The Sony/Discovery Media Deletion Issue is all Because of DRM..

Over the weekend I reported on how Discovery Channel TV show purchases will be deleted from Playstation libraries on December 31st. This was due to what is apparently a licensing dispute between the two companies. This move has raised critical questions about the true nature of digital ownership and the legal rights of consumers in such scenarios.

In my latest video we dive further into this topic as I fear it’s only the tip of the iceberg.

The terms of service for many digital platforms, including PlayStation, often state that they can discontinue access to purchased content at any time, without prior notice or liability. Here’s language I found in Sony’s TOS for their now closed TV and movie store:

“Unless as otherwise stated in this Agreement, SCEA, at its sole discretion, may indefinitely suspend, or discontinue any and all online access to content at any time, including for maintenance service or upgrades, without prior notice or liability.”

This clause, buried in the fine print, leaves consumers with little to no legal recourse. The situation becomes even more complicated when considering the obsolescence of certain platforms and devices, which further complicates access to purchased digital content.

At the heart of this issue lies DRM, technology designed to control the use of digital content and prevent copying. Because DRM requires server infrastructure to support, many companies could decide to turn off the servers in an effort to save cost on their legacy devices. This leads to a situation where consumers, despite having “purchased” digital content, can lose access to that content without any form of compensation.

While the future looks gloomy there are some DRM-free brightspots in both gaming and music:

Platforms like (compensated affiliate link) have shown a different path by offering DRM-free content. This approach allows consumers to truly “own” the digital files they purchase, free from the constraints of DRM. GOG allows consumers to download and keep their purchased content without the need for continuous online verification.

The music industry provides another example of successful DRM-free distribution. Initially, digital music was sold with DRM, tying consumers to specific platforms. However, over time, companies like Apple began selling DRM-free songs, allowing consumers to play their purchased music on any device. This shift was a significant win for consumer rights and set a precedent that the TV and movie industry could potentially follow.

The current state of the TV and movie industry, with its reliance on DRM, poses a significant risk to consumer rights and the long-term viability of the industry. The record industry’s experience with DRM shows that a DRM-free approach is more consumer-friendly and ultimately more profitable. Consumers now have the choice to purchase music and have it able to play on just about anything, and/or subscribe to a streaming service.

I believe Apple could take the lead here and consider adopting DRM-free purchases for their TV shows and movies. Apple after all now owns a TV and movie studio in addition to a platform to sell it to their billions of users. This change could not only protect consumer rights but also potentially lead to a healthier, more consumer-centric industry.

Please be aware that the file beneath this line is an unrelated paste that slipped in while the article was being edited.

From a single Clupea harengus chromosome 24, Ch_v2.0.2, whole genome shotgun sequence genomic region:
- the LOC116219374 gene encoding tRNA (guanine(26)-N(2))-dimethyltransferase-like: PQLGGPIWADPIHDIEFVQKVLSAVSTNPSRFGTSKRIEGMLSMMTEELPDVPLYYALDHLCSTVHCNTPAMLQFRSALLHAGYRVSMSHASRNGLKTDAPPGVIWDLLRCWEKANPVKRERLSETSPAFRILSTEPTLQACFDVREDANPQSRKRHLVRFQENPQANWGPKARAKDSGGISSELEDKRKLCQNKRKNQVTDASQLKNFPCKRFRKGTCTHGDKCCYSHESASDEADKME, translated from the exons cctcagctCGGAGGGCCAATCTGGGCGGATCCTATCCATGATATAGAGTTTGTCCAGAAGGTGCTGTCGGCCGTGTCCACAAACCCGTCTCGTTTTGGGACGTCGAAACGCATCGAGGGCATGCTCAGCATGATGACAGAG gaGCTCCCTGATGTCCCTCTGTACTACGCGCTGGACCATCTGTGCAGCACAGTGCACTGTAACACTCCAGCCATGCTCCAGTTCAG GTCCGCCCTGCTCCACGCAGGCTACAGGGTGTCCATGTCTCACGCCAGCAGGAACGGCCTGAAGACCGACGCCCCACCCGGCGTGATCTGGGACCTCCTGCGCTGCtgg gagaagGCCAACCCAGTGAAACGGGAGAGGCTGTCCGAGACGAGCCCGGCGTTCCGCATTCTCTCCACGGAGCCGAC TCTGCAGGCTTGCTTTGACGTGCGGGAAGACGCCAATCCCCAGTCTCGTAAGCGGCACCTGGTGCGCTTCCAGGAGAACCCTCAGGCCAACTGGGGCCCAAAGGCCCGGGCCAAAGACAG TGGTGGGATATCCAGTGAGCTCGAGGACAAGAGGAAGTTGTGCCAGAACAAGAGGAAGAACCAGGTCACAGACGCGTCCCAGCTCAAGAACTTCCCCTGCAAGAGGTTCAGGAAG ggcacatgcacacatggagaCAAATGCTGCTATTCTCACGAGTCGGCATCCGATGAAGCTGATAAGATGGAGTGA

As consumers, it’s essential to be aware of these issues and advocate for our rights in the digital age. The shift towards DRM-free content in the music industry was a significant step forward, and it’s time for other digital content to follow suit. By understanding our rights and voicing our concerns, we can influence the industry to adopt more consumer-friendly practices, ensuring that our digital purchases are truly ours to keep.

How can you help? Why not send Tim Cook an email at Here’s what I sent him the other day:

Dear Mr. Cook:

Apple revolutionized the music industry by offering the first viable digital music store, followed by leading the industry to remove restrictive DRM from purchases. These innovations were not only consumer-friendly but also demonstrated Apple’s ability to lead and influence the market positively. The RIAA, who once thought DRM-free media would destroy their industry, is now thriving.

Today, I wish to propose Apple offer DRM free purchase options for movies and TV shows. While the studios will likely not agree to this currently, Apple is uniquely positioned to set the example by offering Apple Studios productions for purchase without DRM. 

By providing DRM-free purchasing options for Apple’s original content, you could once again position Apple as a trailblazer, advocating for consumer rights and leading by example. This move would not only offer unmatched flexibility and freedom for users but also potentially encourage other content providers to reconsider their stance on anti-consumer DRM restrictions.

Just this week consumers who purchased content on Sony Playstations from the Discovery channel learned that their purchases are going to be removed from their digital libraries with no refund offered. This is largely due to DRM being tied to only the Sony platform. 

Your leadership can make the difference for both consumers and the industry. Apple is really the only company that can do it! 

Sadly until something changes I fear we’re going to see many more consumers losing access to their purchases as technologies continue to evolve.